Non Assurance Services in Auditing – The Big Four

I recently read two articles (here and here) about KPMG and a $100m Capital fund it created. Long story short, KPMG is trying to find a way to diversify its operations in the UK and expand its business by investing in new technology start-ups. The article on Bloomberg was negative to something like that due to potential conflicts of interest. I don’t see how this can be a surprise since all of the Big 4 audit firms mention in their latest annual reports that they seek to offer more non-assurance services in addition to their auditing tax strongholds.

Diversification Beyond Their Core Markets

It’s not something new either. Accenture was the creation of Arthur Andersen. Apart from that, the big four audit firms employ approximately 650,000 people worldwide. The markets are changing, and the competition in the audit markets becomes more robust (resulting in lower margins for the audits). So it does make sense that big private companies like these four companies are trying to grow and expand beyond what one might call a saturated and competitive audit market. As we mentioned in a recent article, one of the ways a business can grow when it faces just this, is to expand nto new markets.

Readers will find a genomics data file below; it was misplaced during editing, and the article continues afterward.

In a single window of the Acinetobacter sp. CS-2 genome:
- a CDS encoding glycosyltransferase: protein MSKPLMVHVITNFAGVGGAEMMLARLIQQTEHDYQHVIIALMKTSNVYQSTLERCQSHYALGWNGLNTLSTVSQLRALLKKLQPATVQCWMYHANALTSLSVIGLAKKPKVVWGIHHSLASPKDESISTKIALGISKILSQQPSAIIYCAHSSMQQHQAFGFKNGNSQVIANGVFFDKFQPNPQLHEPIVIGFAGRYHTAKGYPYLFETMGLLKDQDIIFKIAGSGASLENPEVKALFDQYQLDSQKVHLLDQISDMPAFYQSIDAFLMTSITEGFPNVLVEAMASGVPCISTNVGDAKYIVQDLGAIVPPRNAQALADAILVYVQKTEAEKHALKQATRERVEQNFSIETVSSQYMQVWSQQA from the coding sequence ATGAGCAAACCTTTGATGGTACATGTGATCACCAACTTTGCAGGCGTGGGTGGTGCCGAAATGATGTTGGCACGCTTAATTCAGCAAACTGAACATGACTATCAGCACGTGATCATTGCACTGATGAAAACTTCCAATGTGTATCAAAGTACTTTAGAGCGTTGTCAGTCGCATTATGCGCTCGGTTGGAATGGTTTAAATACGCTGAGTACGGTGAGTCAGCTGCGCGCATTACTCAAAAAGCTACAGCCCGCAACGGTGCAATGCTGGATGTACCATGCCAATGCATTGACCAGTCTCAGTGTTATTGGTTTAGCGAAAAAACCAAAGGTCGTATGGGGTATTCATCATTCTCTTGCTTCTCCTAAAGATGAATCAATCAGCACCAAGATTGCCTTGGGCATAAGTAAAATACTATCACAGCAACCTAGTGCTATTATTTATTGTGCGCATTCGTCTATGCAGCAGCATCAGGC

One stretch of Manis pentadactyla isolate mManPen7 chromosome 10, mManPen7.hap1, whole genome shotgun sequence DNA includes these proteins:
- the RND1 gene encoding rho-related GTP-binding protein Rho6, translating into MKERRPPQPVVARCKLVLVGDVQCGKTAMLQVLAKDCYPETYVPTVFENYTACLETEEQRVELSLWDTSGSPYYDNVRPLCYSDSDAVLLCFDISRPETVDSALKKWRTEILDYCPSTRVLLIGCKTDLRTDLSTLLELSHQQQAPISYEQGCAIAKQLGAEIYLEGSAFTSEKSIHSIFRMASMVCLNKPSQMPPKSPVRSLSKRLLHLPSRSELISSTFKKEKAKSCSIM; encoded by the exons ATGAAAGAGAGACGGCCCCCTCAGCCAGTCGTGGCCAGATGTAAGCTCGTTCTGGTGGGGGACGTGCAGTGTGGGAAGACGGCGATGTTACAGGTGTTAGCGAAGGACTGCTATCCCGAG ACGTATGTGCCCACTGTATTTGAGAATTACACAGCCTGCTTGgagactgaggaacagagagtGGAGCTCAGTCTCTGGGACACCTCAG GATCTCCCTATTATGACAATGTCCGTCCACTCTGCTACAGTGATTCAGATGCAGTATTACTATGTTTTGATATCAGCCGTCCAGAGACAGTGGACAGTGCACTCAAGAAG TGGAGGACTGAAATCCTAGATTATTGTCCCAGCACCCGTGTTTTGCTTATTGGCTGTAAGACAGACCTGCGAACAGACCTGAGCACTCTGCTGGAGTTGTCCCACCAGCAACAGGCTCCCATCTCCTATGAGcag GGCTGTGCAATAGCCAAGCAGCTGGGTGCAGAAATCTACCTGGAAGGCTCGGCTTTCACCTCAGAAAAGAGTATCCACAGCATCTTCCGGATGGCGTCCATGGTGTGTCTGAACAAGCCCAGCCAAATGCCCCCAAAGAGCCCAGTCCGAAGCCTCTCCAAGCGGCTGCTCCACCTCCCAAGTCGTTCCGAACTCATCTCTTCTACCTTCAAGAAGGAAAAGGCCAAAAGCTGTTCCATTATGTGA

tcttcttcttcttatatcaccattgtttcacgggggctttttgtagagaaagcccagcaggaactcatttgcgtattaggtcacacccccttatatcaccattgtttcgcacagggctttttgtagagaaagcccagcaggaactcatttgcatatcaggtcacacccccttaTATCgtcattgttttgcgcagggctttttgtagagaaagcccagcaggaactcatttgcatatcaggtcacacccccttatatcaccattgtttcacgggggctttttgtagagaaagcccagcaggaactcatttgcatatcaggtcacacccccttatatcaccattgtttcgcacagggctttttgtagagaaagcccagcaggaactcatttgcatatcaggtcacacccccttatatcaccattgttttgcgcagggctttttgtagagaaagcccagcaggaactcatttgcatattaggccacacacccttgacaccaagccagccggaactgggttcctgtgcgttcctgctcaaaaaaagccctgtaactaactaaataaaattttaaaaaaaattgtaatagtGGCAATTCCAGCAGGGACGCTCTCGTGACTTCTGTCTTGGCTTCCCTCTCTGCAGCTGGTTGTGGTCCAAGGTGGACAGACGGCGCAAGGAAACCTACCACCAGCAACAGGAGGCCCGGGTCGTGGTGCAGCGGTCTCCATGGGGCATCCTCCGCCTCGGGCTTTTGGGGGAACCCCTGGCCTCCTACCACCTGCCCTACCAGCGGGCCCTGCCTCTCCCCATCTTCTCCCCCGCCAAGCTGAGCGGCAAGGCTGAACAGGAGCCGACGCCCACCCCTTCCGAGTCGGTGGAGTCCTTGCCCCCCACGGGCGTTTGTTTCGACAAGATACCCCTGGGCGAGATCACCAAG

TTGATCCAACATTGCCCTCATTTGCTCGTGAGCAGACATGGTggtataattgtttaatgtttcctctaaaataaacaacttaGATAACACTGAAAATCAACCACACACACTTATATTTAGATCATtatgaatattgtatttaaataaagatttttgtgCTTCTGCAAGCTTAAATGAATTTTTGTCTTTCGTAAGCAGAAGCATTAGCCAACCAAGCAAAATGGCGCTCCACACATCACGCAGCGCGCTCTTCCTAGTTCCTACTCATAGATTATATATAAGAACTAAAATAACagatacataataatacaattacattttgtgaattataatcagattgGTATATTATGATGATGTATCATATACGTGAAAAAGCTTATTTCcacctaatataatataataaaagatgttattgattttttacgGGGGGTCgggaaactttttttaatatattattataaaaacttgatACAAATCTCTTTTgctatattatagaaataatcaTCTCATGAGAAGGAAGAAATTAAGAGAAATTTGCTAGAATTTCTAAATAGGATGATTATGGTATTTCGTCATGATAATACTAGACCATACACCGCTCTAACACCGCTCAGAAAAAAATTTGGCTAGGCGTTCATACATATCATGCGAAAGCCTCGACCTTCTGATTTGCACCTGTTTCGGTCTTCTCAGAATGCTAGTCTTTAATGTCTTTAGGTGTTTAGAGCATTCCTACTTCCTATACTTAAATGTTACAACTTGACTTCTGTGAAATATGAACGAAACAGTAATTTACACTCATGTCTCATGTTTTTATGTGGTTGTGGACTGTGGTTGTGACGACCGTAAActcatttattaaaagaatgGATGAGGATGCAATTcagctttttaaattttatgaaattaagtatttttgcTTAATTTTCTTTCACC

It’s like the banks have not diversified their operations beyond the normal lending operations. Most banks nowadays offer fund administration services, insurances and other services or products directly related to banking operations. They have also invested in other irrelevant (and not all profitable) things (see RBS or Lloyds in the UK).

Conflict of Interest?

A key question, however, is indeed whether a conflict of interest exists. A problem will arise when an audit firm audits a company it has invested with. Still, as the KPMG Senior Partner mentions in this interview, KPMG could provide advisory services. And this conflict management becomes even more complex as the firms eye higher-margin non-assurance auditing services.

One might argue that KPMG is so big that while the investment might exist, the engagement team might still be independent. KPMG could put safeguards into place to offer non-statutory audit services. However, the problem arises when KPMG audits a competitor of a start-up that KPMG has invested with. I would say that it’s an exciting move, and it might initiate a debate in the future. The timing is interesting, with the Competition Commission in the UK deciding on mandatory audit tenders every five years.

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